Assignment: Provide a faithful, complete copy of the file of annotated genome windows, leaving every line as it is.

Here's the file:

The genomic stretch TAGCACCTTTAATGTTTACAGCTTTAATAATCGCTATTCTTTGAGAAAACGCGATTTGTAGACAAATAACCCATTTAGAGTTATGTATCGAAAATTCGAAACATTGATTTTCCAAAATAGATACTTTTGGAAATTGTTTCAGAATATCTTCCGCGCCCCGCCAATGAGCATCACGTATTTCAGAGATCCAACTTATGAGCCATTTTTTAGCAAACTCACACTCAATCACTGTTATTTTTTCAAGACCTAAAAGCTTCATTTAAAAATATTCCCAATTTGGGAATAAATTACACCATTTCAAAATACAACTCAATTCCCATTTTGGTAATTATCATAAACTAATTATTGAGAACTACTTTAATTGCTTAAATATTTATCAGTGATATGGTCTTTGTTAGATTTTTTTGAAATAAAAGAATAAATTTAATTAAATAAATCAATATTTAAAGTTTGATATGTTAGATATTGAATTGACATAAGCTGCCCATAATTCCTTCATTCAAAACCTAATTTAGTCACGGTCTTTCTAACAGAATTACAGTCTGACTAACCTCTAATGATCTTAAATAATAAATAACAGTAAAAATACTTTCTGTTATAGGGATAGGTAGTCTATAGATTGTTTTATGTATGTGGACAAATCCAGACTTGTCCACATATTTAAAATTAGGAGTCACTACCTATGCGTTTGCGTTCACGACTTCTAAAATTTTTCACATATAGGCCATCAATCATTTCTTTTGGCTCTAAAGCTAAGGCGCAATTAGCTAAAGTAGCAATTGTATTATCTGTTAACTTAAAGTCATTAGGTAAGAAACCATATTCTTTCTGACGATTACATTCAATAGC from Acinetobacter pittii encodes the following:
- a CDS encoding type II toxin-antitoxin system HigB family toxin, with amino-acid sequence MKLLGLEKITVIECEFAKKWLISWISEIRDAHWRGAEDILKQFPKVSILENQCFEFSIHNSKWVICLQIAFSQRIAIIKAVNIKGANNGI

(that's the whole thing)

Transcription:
The genomic stretch TAGCACCTTTAATGTTTACAGCTTTAATAATCGCTATTCTTTGAGAAAACGCGATTTGTAGACAAATAACCCATTTAGAGTTATGTATCGAAAATTCGAAACATTGATTTTCCAAAATAGATACTTTTGGAAATTGTTTCAGAATATCTTCCGCGCCCCGCCAATGAGCATCACGTATTTCAGAGATCCAACTTATGAGCCATTTTTTAGCAAACTCACACTCAATCACTGTTATTTTTTCAAGACCTAAAAGCTTCATTTAAAAATATTCCCAATTTGGGAATAAATTACACCATTTCAAAATACAACTCAATTCCCATTTTGGTAATTATCATAAACTAATTATTGAGAACTACTTTAATTGCTTAAATATTTATCAGTGATATGGTCTTTGTTAGATTTTTTTGAAATAAAAGAATAAATTTAATTAAATAAATCAATATTTAAAGTTTGATATGTTAGATATTGAATTGACATAAGCTGCCCATAATTCCTTCATTCAAAACCTAATTTAGTCACGGTCTTTCTAACAGAATTACAGTCTGACTAACCTCTAATGATCTTAAATAATAAATAACAGTAAAAATACTTTCTGTTATAGGGATAGGTAGTCTATAGATTGTTTTATGTATGTGGACAAATCCAGACTTGTCCACATATTTAAAATTAGGAGTCACTACCTATGCGTTTGCGTTCACGACTTCTAAAATTTTTCACATATAGGCCATCAATCATTTCTTTTGGCTCTAAAGCTAAGGCGCAATTAGCTAAAGTAGCAATTGTATTATCTGTTAACTTAAAGTCATTAGGTAAGAAACCATATTCTTTCTGACGATTACATTCAATAGC from Acinetobacter pittii encodes the following:
- a CDS encoding type II toxin-antitoxin system HigB family toxin, with amino-acid sequence MKLLGLEKITVIECEFAKKWLISWISEIRDAHWRGAEDILKQFPKVSILENQCFEFSIHNSKWVICLQIAFSQRIAIIKAVNIKGANNGI